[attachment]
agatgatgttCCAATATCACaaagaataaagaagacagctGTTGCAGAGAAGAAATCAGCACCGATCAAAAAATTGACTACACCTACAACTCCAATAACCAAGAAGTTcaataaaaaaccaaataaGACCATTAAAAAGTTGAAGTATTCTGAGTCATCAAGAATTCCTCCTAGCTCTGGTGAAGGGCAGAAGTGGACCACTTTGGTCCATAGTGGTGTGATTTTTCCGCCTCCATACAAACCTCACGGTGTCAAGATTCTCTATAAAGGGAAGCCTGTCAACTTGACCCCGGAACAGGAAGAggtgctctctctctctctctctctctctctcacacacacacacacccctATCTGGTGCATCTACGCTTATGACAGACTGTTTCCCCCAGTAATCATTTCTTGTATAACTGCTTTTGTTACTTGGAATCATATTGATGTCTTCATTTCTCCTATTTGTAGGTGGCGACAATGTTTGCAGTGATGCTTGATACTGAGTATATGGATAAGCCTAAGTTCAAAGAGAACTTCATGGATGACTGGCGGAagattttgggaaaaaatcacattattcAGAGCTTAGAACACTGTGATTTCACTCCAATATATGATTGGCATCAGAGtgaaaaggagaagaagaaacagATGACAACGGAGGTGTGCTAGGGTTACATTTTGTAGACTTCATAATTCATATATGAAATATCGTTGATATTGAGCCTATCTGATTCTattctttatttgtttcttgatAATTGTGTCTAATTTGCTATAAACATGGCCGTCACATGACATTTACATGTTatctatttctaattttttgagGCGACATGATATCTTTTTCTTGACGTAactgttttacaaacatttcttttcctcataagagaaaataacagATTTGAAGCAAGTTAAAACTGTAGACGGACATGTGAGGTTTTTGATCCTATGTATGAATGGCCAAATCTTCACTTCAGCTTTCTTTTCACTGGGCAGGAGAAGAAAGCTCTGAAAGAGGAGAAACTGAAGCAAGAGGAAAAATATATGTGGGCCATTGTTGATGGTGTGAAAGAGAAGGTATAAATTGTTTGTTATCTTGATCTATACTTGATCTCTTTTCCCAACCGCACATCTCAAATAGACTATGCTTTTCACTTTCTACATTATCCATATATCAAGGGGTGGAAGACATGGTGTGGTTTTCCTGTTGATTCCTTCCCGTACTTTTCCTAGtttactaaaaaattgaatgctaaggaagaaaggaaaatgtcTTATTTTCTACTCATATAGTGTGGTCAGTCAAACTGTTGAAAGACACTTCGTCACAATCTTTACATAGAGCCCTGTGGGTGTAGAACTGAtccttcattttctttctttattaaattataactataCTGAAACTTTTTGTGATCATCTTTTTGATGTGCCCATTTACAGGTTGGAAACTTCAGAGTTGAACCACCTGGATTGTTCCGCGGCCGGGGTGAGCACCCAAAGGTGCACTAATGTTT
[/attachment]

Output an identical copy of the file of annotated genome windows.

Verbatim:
agatgatgttCCAATATCACaaagaataaagaagacagctGTTGCAGAGAAGAAATCAGCACCGATCAAAAAATTGACTACACCTACAACTCCAATAACCAAGAAGTTcaataaaaaaccaaataaGACCATTAAAAAGTTGAAGTATTCTGAGTCATCAAGAATTCCTCCTAGCTCTGGTGAAGGGCAGAAGTGGACCACTTTGGTCCATAGTGGTGTGATTTTTCCGCCTCCATACAAACCTCACGGTGTCAAGATTCTCTATAAAGGGAAGCCTGTCAACTTGACCCCGGAACAGGAAGAggtgctctctctctctctctctctctctctcacacacacacacacccctATCTGGTGCATCTACGCTTATGACAGACTGTTTCCCCCAGTAATCATTTCTTGTATAACTGCTTTTGTTACTTGGAATCATATTGATGTCTTCATTTCTCCTATTTGTAGGTGGCGACAATGTTTGCAGTGATGCTTGATACTGAGTATATGGATAAGCCTAAGTTCAAAGAGAACTTCATGGATGACTGGCGGAagattttgggaaaaaatcacattattcAGAGCTTAGAACACTGTGATTTCACTCCAATATATGATTGGCATCAGAGtgaaaaggagaagaagaaacagATGACAACGGAGGTGTGCTAGGGTTACATTTTGTAGACTTCATAATTCATATATGAAATATCGTTGATATTGAGCCTATCTGATTCTattctttatttgtttcttgatAATTGTGTCTAATTTGCTATAAACATGGCCGTCACATGACATTTACATGTTatctatttctaattttttgagGCGACATGATATCTTTTTCTTGACGTAactgttttacaaacatttcttttcctcataagagaaaataacagATTTGAAGCAAGTTAAAACTGTAGACGGACATGTGAGGTTTTTGATCCTATGTATGAATGGCCAAATCTTCACTTCAGCTTTCTTTTCACTGGGCAGGAGAAGAAAGCTCTGAAAGAGGAGAAACTGAAGCAAGAGGAAAAATATATGTGGGCCATTGTTGATGGTGTGAAAGAGAAGGTATAAATTGTTTGTTATCTTGATCTATACTTGATCTCTTTTCCCAACCGCACATCTCAAATAGACTATGCTTTTCACTTTCTACATTATCCATATATCAAGGGGTGGAAGACATGGTGTGGTTTTCCTGTTGATTCCTTCCCGTACTTTTCCTAGtttactaaaaaattgaatgctaaggaagaaaggaaaatgtcTTATTTTCTACTCATATAGTGTGGTCAGTCAAACTGTTGAAAGACACTTCGTCACAATCTTTACATAGAGCCCTGTGGGTGTAGAACTGAtccttcattttctttctttattaaattataactataCTGAAACTTTTTGTGATCATCTTTTTGATGTGCCCATTTACAGGTTGGAAACTTCAGAGTTGAACCACCTGGATTGTTCCGCGGCCGGGGTGAGCACCCAAAGGTGCACTAATGTTT